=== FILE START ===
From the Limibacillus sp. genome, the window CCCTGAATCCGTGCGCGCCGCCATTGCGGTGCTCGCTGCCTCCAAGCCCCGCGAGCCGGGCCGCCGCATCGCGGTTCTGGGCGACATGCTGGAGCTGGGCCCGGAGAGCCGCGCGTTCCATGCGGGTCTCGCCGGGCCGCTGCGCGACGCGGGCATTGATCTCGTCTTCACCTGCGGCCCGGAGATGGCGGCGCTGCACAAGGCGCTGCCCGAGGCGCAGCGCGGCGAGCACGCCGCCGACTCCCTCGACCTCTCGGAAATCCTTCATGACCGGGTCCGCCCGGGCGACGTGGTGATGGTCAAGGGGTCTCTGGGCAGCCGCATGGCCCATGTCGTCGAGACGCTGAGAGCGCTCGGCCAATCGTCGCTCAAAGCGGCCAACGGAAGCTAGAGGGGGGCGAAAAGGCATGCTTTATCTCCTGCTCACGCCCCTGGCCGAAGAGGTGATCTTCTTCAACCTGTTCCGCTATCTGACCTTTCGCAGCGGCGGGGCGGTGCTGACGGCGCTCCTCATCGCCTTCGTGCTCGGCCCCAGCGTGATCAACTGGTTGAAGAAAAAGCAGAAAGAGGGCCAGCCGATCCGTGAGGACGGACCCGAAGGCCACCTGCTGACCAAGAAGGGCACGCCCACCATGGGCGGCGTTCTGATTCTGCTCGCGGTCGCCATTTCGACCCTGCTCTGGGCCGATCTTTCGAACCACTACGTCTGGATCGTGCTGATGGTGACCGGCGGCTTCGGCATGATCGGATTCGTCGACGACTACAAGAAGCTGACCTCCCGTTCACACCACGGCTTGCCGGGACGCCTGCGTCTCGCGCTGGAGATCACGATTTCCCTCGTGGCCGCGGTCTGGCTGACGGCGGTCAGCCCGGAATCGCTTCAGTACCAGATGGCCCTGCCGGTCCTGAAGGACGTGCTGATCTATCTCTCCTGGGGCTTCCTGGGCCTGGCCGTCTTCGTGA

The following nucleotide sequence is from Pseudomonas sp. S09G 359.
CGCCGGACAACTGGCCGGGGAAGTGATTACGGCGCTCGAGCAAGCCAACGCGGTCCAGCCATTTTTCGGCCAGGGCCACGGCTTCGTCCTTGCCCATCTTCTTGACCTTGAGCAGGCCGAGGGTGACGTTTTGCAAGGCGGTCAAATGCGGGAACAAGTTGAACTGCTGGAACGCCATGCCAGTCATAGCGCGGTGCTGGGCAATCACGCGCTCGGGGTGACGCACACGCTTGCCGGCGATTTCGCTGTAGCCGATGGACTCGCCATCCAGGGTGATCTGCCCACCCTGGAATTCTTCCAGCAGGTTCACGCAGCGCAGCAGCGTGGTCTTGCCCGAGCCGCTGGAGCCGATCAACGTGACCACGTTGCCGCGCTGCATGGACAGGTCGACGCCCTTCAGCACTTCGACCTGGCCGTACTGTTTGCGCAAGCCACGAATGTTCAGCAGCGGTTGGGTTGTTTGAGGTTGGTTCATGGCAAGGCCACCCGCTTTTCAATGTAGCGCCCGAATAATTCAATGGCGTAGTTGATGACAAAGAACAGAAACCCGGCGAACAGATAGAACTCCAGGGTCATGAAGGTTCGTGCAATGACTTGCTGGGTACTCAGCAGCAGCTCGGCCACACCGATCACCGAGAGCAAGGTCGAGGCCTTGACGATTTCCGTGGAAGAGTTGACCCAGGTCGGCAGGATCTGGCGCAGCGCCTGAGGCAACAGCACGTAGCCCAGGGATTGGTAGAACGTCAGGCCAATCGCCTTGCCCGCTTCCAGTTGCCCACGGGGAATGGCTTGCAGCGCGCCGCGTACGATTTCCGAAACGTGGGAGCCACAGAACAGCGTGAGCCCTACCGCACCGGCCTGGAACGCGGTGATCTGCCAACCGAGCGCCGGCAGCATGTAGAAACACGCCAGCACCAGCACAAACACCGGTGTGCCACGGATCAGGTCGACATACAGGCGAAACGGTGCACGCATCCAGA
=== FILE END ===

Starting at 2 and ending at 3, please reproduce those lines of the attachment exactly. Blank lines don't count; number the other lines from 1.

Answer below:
The following nucleotide sequence is from Pseudomonas sp. S09G 359.
CGCCGGACAACTGGCCGGGGAAGTGATTACGGCGCTCGAGCAAGCCAACGCGGTCCAGCCATTTTTCGGCCAGGGCCACGGCTTCGTCCTTGCCCATCTTCTTGACCTTGAGCAGGCCGAGGGTGACGTTTTGCAAGGCGGTCAAATGCGGGAACAAGTTGAACTGCTGGAACGCCATGCCAGTCATAGCGCGGTGCTGGGCAATCACGCGCTCGGGGTGACGCACACGCTTGCCGGCGATTTCGCTGTAGCCGATGGACTCGCCATCCAGGGTGATCTGCCCACCCTGGAATTCTTCCAGCAGGTTCACGCAGCGCAGCAGCGTGGTCTTGCCCGAGCCGCTGGAGCCGATCAACGTGACCACGTTGCCGCGCTGCATGGACAGGTCGACGCCCTTCAGCACTTCGACCTGGCCGTACTGTTTGCGCAAGCCACGAATGTTCAGCAGCGGTTGGGTTGTTTGAGGTTGGTTCATGGCAAGGCCACCCGCTTTTCAATGTAGCGCCCGAATAATTCAATGGCGTAGTTGATGACAAAGAACAGAAACCCGGCGAACAGATAGAACTCCAGGGTCATGAAGGTTCGTGCAATGACTTGCTGGGTACTCAGCAGCAGCTCGGCCACACCGATCACCGAGAGCAAGGTCGAGGCCTTGACGATTTCCGTGGAAGAGTTGACCCAGGTCGGCAGGATCTGGCGCAGCGCCTGAGGCAACAGCACGTAGCCCAGGGATTGGTAGAACGTCAGGCCAATCGCCTTGCCCGCTTCCAGTTGCCCACGGGGAATGGCTTGCAGCGCGCCGCGTACGATTTCCGAAACGTGGGAGCCACAGAACAGCGTGAGCCCTACCGCACCGGCCTGGAACGCGGTGATCTGCCAACCGAGCGCCGGCAGCATGTAGAAACACGCCAGCACCAGCACAAACACCGGTGTGCCACGGATCAGGTCGACATACAGGCGAAACGGTGCACGCATCCAGA